The Madison Avenue facade is related in design to the Fifth Avenue facade, but is not identical. The first and second stories form a base similar to that on Fifth Avenue, but have no projecting central portico. Instead, the single bay at either end projects slightly. The central bay of the facade has a single entrance, with an elaborate ornamental canopy matching those on Fifth Avenue.
The end bay at either corner is limestone-faced with cast-stone patches from the first to the eighth stories, and brick-faced above. The inner bays are limestone-faced only at the first two stories, and brick-faced above. The end bays are further distinguished from the inner bays by having narrower windows, and hence being heavier in appearance, creating the effect of end pavilions.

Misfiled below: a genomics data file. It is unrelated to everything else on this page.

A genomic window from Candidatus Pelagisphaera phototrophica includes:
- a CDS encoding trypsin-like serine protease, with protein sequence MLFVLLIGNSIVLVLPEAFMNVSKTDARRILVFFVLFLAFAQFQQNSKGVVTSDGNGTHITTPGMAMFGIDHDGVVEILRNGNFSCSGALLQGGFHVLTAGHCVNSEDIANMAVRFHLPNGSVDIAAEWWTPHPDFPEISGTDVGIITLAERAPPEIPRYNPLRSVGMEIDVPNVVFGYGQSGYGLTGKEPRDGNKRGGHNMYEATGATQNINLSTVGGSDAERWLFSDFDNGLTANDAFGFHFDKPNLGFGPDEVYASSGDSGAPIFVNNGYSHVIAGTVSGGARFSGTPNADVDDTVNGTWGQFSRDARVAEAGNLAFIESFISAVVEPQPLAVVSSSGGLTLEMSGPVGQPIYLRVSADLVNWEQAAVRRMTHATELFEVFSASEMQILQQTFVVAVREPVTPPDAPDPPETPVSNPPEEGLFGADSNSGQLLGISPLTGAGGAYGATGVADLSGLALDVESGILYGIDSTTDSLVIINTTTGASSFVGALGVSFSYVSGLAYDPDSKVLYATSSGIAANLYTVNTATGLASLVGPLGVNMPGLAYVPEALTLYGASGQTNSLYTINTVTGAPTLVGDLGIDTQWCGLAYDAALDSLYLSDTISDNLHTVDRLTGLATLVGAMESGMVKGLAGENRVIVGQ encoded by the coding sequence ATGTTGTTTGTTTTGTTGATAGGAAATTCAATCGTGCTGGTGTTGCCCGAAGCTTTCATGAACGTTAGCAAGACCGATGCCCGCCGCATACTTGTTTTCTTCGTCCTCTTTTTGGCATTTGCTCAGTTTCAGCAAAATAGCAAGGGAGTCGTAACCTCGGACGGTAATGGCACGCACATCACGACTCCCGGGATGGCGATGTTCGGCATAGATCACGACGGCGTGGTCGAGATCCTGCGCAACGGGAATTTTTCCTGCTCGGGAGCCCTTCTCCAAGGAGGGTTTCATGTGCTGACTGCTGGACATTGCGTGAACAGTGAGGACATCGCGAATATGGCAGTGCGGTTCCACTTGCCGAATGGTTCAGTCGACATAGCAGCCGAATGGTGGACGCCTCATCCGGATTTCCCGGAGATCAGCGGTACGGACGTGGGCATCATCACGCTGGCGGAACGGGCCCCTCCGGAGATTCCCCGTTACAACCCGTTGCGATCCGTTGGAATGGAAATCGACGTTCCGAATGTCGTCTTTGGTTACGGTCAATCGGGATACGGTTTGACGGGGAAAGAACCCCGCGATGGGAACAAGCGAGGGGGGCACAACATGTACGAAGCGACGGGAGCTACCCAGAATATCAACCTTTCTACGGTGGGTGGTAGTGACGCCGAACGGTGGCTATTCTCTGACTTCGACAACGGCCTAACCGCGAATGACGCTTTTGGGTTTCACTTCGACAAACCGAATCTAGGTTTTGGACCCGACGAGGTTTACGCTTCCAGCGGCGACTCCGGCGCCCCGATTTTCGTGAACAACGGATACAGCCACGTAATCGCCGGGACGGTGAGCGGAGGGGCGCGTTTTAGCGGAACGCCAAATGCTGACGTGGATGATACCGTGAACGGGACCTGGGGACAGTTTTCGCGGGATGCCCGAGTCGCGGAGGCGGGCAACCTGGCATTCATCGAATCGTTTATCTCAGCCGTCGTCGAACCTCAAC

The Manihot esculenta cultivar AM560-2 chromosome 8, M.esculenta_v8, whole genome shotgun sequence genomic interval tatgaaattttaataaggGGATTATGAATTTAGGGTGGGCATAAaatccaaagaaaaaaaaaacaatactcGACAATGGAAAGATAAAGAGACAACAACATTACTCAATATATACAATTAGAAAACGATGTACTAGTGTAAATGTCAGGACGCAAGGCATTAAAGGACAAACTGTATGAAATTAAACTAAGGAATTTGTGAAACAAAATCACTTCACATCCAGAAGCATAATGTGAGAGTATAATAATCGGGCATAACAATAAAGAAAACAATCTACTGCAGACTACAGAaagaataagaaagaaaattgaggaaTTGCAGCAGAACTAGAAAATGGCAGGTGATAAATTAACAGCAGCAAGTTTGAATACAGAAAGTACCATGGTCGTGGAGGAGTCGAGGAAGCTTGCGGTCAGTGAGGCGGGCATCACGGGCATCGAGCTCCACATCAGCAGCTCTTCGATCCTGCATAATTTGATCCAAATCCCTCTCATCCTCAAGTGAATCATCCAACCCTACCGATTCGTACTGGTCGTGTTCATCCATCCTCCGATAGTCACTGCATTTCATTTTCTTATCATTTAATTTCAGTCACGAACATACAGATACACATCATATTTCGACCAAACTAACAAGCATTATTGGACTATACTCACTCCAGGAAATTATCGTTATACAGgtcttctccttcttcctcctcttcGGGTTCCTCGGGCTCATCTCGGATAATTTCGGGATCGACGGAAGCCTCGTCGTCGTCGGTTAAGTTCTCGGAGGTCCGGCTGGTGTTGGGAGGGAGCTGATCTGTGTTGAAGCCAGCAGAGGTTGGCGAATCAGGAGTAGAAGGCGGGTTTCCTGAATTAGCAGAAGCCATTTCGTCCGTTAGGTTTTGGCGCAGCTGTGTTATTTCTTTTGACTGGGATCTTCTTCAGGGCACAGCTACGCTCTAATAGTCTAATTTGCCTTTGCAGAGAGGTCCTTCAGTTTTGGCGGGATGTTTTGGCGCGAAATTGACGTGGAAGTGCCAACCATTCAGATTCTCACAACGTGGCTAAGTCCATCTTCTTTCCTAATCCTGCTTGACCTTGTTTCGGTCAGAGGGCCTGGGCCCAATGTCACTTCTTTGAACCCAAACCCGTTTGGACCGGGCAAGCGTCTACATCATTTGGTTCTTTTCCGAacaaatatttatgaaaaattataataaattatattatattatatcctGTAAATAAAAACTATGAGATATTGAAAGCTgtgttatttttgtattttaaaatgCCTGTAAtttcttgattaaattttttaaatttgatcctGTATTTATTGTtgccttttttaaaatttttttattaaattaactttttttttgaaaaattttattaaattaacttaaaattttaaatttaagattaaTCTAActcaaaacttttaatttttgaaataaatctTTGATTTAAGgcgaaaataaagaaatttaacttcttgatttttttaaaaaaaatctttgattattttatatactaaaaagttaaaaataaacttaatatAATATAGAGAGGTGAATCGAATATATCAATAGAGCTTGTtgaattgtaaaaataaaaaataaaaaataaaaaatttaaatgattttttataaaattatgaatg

The brick-faced inner bays are treated as follows: The third-story level consists of paired double-hung one-over-one windows. The fourth- through sixth-story bays are treated as a three-story unit, comprising three-story brick piers supporting a stone architrave. Within the brick piers, the windows are divided further into three small bays by a metal framework. At the fourth-story level in each bay, the three smaller bays are formed by two slender Corinthian columns on tall pedestals, supporting an architrave; the architrave breaks forward over the central small bay and supports a segmental pediment. This form is repeated at the fifth-story level with Ionic columns and an architrave, but with no pediment or pedestals; it is repeated again at the sixth-story level with no architrave, pediment or pedestals, but with console brackets supported by the columns. The seventh- and eighth-story levels, separated from the lower levels by an architrave, are treated as a double-height arcade defined by brick piers, with a paneled effect; the brick arches have stone-faced keystones. Within the piers, at the seventh-story level, the window is divided into three smaller bays, of double-hung one-over-one sash, defined by slender colonnettes; the-sash at the eighth-story level are in a Roman Bath window configuration. At the ninth-story level, each bay consists of a pair of square-headed one-over-one double-hung windows. The tenth and eleventh stories are a modified reprise of the design of the fourth- through sixth-story levels: two-story, double-hung one-over-one paired sash, separated by Ionic columns from which spring small arches. The twelfth-story bays comprise square-headed one-over-one double-hung windows, above which is a level of brick corbelling. The final, thirteenth-story bays comprise paired double-hung windows topped by a small cornice.